In 1772, the territory of Poland-Lithuania was divided among which three European states?
Prussia, Russia, and Austria
By the mid-eighteenth century Prussia had vastly increased the size and efficiency of its army, vaulting itself to great power status with the
Institution of the “canton system.”
Adam Smith’s concept of laissez-faire economics argued that
In order to maximize the effect of market forces and the division of labor, the economy should be free of government intervention and control
Which event dramatically changed the outcome of the Seven Years’ War?
The death of Empress Elizabeth of Russia, after which her successor immediately reversed her anti-Prussian policy, allowing Frederick the Great to escape a crushing defeat
Although eighteenth-century food riots were a direct response to the lack of available food, they were also a reaction to
The lower classes’ lack of access to the political system and their desire for government regulation of the price of grain
In the late eighteenth century, European women greatly benefited from the expanding interest in
Reading and books
What main critique of organized Christianity did Voltaire include in his influential Philosophical Dictionary (1764)?
That Christianity had been the prime source of fanaticism and brutality among humans
Although most intellectuals of the Enlightenment publicly embraced the doctrine of religious toleration, many of them were still intolerant of which group?
Jews
Why did Masonic lodges continue to multiply throughout the eighteenth century, despite the condemnation of Freemasonry by the papacy in 1738?
They offered a kind of secular religion and a way of declaring one’s interest in the Enlightenment and reform
What label have historians given to eighteenth-century rulers who aimed to promote Enlightenment reforms without giving up their absolutist powers?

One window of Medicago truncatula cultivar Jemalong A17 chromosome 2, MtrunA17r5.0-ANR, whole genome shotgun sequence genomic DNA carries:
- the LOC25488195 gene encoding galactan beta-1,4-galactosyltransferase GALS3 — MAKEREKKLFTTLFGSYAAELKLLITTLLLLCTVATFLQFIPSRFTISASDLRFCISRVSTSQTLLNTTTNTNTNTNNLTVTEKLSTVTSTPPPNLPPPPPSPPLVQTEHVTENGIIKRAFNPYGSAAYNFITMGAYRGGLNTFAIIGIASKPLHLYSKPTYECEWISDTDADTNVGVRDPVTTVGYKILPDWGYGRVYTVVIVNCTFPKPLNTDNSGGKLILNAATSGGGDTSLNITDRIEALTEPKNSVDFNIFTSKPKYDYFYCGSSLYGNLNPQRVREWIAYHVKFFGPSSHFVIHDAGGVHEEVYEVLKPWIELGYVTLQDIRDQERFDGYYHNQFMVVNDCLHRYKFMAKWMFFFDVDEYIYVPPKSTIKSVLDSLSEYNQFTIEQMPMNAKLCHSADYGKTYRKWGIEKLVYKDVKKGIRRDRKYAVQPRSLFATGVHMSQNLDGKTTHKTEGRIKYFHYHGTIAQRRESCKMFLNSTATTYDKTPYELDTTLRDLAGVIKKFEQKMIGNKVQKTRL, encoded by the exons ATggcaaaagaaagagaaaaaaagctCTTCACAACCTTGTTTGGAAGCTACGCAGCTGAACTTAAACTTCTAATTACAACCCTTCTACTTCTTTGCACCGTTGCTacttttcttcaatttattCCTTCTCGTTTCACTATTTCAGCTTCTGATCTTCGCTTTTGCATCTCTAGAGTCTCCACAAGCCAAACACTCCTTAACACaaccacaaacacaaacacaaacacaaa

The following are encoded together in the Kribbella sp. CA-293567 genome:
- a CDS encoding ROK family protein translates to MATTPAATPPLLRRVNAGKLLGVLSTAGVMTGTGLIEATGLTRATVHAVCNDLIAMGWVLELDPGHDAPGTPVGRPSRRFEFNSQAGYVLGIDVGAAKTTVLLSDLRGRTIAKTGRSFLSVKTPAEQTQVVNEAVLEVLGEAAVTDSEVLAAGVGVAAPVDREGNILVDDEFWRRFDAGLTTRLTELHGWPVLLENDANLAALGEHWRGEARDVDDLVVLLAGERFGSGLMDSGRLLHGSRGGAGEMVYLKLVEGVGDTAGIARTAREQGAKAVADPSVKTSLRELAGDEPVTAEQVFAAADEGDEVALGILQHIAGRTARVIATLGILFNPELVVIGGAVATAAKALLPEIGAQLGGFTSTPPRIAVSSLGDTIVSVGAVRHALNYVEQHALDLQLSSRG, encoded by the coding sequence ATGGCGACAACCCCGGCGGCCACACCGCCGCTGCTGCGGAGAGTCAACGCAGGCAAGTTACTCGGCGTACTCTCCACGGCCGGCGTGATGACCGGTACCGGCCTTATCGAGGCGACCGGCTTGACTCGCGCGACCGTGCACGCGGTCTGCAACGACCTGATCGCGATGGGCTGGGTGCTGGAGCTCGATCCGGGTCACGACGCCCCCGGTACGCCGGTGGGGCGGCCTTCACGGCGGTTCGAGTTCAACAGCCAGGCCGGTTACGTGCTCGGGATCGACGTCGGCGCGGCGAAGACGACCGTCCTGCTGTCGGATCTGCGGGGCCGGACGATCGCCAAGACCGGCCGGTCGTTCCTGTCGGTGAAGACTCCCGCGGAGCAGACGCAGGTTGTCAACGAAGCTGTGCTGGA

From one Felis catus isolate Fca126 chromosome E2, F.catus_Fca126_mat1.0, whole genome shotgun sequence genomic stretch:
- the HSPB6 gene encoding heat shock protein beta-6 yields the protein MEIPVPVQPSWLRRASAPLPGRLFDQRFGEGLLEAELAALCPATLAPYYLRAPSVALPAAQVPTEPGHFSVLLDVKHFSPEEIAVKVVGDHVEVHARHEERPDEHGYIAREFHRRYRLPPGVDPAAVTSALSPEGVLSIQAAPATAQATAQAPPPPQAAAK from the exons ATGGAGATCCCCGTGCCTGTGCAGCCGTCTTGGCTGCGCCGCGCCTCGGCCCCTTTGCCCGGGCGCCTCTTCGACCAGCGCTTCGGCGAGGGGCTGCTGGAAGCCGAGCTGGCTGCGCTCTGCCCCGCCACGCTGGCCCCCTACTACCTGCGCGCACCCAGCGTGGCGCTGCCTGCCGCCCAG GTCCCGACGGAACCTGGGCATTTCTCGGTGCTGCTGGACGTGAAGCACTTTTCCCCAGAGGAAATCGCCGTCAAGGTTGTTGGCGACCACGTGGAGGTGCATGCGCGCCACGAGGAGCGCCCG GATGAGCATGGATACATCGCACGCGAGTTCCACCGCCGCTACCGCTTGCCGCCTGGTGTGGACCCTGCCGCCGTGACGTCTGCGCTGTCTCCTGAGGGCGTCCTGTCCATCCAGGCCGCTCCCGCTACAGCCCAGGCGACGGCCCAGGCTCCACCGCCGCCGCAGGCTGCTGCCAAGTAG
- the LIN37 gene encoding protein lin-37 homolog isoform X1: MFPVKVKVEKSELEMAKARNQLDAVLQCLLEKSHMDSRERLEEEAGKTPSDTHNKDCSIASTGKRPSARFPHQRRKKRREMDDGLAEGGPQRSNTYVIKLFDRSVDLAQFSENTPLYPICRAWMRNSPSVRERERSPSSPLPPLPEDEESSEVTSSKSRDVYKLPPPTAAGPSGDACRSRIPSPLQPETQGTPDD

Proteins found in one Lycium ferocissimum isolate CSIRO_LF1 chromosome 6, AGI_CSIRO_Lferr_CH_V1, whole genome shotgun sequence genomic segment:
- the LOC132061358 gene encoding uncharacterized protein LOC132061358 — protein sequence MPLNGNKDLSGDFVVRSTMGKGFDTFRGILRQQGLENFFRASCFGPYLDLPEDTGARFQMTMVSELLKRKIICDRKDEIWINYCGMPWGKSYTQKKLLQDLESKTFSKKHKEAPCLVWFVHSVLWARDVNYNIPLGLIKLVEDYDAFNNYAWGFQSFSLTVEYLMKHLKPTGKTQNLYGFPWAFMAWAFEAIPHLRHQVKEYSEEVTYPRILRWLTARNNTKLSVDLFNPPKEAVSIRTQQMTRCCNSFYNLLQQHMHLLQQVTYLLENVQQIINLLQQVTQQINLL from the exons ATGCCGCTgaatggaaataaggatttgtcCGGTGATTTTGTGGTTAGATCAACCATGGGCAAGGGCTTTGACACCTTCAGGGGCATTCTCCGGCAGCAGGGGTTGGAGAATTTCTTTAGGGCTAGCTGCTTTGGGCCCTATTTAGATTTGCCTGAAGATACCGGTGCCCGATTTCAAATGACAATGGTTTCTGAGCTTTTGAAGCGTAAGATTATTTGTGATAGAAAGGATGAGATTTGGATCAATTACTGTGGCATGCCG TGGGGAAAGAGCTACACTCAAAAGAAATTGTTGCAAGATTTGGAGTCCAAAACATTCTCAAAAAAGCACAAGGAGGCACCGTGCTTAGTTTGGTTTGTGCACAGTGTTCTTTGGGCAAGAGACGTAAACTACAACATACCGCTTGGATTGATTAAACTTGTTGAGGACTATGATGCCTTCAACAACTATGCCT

Enlightened despots
In 1784, the German philosopher Immanuel Kant used which of the following phrases to represent what he felt the Enlightenment stood for?
Sapere aude (“Dare to know”)
Why did the Enlightenment flourish in France?
The political atmosphere in France was ripe, as the French monarchy alternated between encouraging ideas for reform and harshly censuring criticisms
Which Enlightened absolutist, whose reforms and accomplishments included the abolition of torture and the support of religious toleration, boasted, “I am the first servant of the state”?
Frederick II of Prussia
Of all the various positions espoused by Jean-Jacques Rousseau (1712-1778), why is his theory of the primacy of “the general will” the most difficult to comprehend and apply to society?
Rousseau’s theory advocated the subordination of individual conscience to the good of the community at large without providing any legal protections for individual rights
Why do many historians and philosophers consider the Enlightenment to be the origin of modernity?
It advanced the secularization of European society and the idea that human reason, rather than theological doctrine, should govern social and political life
What did the writers of the Enlightenment call themselves?
Philosophes
How did the rise of public opinion as a force independent of court society influence European politics in the eighteenth century?
It forced leaders, including monarchs, to engage with their citizens and take reform and opposition to reform seriously
The militarization of Prussian society in the late eighteenth century led to which of the following effects?
It kept the peasants enserfed to their lords and blocked the middle classes from access to estates or high government positions
The Sorrows of Young Werther (1774), by the German writer Johann Wolfgang von Goethe (1749-1832), is considered to be a reaction against the Enlightenment because its hero
Indulges in intense love, intense melancholy, and suicide
Why was the nobility of western Europe more open to the new ideas of the Enlightenment than the nobility of eastern and southern Europe?
Western European nobles had sometimes married into middle-class families and formed with them a new elite, united by common interests in reform and new cultural tastes